The package also contains «Measures to manage costs», which Pharmasuisse, the Swiss Pharmacists Association, and the FMH Swiss Medical Association firmly reject. These measures mean that the quantitative development of the items and the development of the allocated costs must be monitored, with penalties in place for the unjustified development of billed costs. The National Council and the Council of States narrowly rejected the «Measures to manage costs» proposal, each with the deciding vote of the Council President.
Pharmacies in Switzerland
(2021, source: Pharmasuisse)
Second package of cost containment measures: critical assessment of the consultation package
The Federal Council submitted the second package of measures under the healthcare cost containment programme for consultation in autumn 2020. The FDHA published the consultation report in April 2021. 328 opinions were received during the consultation process.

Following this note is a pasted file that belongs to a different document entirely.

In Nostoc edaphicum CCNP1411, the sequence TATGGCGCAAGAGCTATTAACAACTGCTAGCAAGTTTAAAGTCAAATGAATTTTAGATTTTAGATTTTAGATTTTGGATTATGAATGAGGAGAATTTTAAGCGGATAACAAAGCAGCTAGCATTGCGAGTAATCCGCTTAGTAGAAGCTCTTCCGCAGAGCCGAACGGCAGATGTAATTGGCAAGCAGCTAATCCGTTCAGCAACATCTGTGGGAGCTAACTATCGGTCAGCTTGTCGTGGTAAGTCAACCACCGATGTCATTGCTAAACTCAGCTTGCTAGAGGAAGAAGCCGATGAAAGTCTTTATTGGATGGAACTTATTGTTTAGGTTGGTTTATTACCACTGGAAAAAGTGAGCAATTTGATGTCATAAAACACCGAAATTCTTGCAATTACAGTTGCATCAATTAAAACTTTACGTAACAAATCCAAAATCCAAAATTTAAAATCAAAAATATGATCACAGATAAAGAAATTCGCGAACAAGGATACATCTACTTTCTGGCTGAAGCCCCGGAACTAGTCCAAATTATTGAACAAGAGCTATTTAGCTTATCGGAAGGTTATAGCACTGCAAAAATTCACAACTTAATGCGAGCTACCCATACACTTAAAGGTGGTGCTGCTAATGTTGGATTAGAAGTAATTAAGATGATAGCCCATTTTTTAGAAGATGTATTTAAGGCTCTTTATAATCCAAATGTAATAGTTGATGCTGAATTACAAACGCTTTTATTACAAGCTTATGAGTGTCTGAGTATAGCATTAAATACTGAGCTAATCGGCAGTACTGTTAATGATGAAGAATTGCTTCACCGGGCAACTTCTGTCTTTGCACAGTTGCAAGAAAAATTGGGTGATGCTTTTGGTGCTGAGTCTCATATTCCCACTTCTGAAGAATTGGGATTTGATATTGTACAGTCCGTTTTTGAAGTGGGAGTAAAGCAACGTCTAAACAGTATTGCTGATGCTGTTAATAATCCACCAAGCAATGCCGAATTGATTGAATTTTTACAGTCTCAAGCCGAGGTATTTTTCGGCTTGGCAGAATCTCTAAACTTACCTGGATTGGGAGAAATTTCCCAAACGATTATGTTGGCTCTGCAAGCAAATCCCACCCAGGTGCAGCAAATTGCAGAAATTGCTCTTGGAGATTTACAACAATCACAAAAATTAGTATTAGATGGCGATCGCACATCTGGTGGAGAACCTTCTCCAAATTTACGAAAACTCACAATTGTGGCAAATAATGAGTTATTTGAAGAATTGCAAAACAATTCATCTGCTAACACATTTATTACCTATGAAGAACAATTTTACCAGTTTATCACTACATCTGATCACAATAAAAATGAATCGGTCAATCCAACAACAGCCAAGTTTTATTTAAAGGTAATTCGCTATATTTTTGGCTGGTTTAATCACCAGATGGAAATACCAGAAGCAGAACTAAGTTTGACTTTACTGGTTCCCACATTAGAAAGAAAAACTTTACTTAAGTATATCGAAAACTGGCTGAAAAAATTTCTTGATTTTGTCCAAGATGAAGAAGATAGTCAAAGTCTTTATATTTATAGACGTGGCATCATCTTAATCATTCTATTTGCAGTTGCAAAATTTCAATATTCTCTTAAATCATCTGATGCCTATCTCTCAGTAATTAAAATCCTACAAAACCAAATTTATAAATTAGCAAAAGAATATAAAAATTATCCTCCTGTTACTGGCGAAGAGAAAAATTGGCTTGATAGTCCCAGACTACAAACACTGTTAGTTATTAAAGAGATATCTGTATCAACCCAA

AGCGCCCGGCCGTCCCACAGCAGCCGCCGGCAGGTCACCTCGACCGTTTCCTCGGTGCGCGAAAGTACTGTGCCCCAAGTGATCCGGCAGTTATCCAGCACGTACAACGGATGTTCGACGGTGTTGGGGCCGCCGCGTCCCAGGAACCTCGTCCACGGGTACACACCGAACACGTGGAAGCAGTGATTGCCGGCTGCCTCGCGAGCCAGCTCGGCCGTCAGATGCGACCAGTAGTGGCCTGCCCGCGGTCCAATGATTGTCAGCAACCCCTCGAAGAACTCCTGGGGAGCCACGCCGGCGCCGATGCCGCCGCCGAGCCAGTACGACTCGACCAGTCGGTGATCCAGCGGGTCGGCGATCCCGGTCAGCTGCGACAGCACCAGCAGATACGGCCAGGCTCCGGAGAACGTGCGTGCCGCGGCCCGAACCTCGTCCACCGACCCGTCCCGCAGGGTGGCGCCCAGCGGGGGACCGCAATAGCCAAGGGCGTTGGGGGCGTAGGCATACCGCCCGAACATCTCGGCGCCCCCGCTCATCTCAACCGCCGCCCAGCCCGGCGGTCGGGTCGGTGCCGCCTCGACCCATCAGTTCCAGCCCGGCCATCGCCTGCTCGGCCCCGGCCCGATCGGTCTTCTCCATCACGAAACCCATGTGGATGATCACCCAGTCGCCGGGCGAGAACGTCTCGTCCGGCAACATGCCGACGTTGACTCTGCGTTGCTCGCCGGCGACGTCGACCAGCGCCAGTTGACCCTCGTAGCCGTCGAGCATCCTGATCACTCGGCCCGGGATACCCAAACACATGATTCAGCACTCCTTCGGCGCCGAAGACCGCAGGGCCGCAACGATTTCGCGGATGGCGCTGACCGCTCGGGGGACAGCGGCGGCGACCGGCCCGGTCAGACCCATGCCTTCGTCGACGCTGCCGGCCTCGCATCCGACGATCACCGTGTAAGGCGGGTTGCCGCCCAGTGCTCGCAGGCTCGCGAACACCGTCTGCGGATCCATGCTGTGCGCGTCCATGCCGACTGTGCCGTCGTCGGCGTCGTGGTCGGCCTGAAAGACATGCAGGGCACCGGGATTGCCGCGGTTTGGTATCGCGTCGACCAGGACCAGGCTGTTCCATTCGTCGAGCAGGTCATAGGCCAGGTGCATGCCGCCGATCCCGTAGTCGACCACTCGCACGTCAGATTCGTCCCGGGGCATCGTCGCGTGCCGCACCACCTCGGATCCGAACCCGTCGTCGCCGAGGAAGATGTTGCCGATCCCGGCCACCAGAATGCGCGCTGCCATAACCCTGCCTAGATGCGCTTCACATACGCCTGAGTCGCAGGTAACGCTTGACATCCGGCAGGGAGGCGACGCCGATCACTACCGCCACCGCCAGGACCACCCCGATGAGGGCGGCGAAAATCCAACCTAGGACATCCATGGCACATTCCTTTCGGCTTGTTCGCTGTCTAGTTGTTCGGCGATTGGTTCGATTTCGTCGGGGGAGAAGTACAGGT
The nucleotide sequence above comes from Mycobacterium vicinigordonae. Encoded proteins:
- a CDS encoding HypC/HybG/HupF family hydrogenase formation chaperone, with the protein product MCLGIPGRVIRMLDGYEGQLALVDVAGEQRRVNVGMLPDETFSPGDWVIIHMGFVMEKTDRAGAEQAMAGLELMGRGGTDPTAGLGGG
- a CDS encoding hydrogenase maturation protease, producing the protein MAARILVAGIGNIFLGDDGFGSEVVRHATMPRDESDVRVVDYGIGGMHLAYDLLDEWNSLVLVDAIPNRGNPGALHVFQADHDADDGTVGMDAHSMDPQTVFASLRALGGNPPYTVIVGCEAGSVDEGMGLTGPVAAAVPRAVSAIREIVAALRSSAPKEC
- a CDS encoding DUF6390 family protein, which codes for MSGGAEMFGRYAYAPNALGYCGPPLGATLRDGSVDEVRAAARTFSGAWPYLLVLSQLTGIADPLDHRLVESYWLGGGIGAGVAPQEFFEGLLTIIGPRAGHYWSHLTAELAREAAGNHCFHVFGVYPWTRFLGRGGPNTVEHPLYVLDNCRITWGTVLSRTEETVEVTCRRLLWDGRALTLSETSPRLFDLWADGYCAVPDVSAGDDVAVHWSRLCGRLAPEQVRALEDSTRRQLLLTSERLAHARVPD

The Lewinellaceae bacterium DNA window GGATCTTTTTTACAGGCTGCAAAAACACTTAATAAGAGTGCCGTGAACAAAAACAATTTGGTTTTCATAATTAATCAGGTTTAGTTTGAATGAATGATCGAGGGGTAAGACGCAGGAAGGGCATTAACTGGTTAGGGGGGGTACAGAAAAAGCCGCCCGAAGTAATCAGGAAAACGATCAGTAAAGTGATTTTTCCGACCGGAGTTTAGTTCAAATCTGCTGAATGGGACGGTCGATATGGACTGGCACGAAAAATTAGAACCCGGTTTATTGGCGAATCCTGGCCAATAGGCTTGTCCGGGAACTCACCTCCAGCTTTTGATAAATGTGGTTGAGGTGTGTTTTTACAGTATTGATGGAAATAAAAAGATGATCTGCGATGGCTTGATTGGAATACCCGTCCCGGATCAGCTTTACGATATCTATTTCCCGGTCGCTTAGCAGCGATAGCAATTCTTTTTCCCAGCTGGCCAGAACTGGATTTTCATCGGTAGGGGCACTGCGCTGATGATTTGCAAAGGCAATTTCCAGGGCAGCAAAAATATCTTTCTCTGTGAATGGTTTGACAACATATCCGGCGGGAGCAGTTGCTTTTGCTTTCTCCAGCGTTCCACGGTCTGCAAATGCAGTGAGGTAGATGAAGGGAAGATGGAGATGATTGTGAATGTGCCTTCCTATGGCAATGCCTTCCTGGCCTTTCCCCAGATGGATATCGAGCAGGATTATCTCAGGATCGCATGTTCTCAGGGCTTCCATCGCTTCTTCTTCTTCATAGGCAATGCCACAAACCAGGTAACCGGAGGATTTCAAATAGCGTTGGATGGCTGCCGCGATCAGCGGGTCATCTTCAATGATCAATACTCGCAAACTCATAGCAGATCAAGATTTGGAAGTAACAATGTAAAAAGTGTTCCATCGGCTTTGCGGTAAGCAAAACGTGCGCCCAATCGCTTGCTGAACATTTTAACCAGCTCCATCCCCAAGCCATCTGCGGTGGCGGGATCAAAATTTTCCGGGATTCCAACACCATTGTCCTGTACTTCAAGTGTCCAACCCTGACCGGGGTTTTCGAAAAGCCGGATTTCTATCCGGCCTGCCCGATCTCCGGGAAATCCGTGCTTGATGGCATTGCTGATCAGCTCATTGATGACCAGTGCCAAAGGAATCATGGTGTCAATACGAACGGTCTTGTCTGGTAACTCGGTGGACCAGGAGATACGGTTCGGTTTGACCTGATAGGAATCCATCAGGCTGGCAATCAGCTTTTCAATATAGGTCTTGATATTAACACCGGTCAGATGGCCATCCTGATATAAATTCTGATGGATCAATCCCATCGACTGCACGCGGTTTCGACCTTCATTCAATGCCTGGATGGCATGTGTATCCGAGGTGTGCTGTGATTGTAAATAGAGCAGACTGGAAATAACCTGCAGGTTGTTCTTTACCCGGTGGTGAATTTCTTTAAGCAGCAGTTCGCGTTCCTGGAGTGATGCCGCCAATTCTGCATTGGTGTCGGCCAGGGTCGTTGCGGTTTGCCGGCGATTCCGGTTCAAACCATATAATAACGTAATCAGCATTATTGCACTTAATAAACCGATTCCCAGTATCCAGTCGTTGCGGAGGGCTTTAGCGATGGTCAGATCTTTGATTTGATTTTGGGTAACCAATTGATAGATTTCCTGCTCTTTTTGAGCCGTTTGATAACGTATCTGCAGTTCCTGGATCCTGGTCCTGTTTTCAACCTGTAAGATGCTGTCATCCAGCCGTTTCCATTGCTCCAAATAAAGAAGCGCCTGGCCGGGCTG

The dispatch and draft legislation should be approved and submitted to parliament in 2022. The package mainly covers the following areas:
A clear majority of those taking part in the consultation refused to introduce cost targets. The FDHA wrote in its report on the results of the consultation process that, in particular, the service providers and patient and consumer associations reject the measure, but also many insurers and business organisations.
Nevertheless, the Federal Council submitted the proposal of cost targets to parliament in November 2021 as an indirect counterproposal to the popular initiative «For lower premiums – to curb healthcare costs». «The introduction of cost targets aims to strengthen the transparency of the medically explainable increase in costs, raise cost awareness among the responsible actors and limit the cost growth of compulsory health insurance to a medically justifiable level», writes the Federal Council in response to a parliamentary procedural request.
Initial point of consultation